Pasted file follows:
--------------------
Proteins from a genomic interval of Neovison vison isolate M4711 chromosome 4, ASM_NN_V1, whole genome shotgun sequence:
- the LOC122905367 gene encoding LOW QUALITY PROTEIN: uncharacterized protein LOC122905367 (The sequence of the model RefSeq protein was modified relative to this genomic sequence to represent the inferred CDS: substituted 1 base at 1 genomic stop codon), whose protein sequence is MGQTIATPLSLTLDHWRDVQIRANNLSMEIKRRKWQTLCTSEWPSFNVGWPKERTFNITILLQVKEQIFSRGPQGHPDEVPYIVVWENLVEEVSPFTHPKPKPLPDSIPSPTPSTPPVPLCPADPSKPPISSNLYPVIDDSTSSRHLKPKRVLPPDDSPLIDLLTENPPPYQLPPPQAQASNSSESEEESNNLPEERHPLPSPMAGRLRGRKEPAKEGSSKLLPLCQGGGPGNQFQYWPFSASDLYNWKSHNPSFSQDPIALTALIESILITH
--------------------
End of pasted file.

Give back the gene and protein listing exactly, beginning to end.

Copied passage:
Proteins from a genomic interval of Neovison vison isolate M4711 chromosome 4, ASM_NN_V1, whole genome shotgun sequence:
- the LOC122905367 gene encoding LOW QUALITY PROTEIN: uncharacterized protein LOC122905367 (The sequence of the model RefSeq protein was modified relative to this genomic sequence to represent the inferred CDS: substituted 1 base at 1 genomic stop codon), whose protein sequence is MGQTIATPLSLTLDHWRDVQIRANNLSMEIKRRKWQTLCTSEWPSFNVGWPKERTFNITILLQVKEQIFSRGPQGHPDEVPYIVVWENLVEEVSPFTHPKPKPLPDSIPSPTPSTPPVPLCPADPSKPPISSNLYPVIDDSTSSRHLKPKRVLPPDDSPLIDLLTENPPPYQLPPPQAQASNSSESEEESNNLPEERHPLPSPMAGRLRGRKEPAKEGSSKLLPLCQGGGPGNQFQYWPFSASDLYNWKSHNPSFSQDPIALTALIESILITH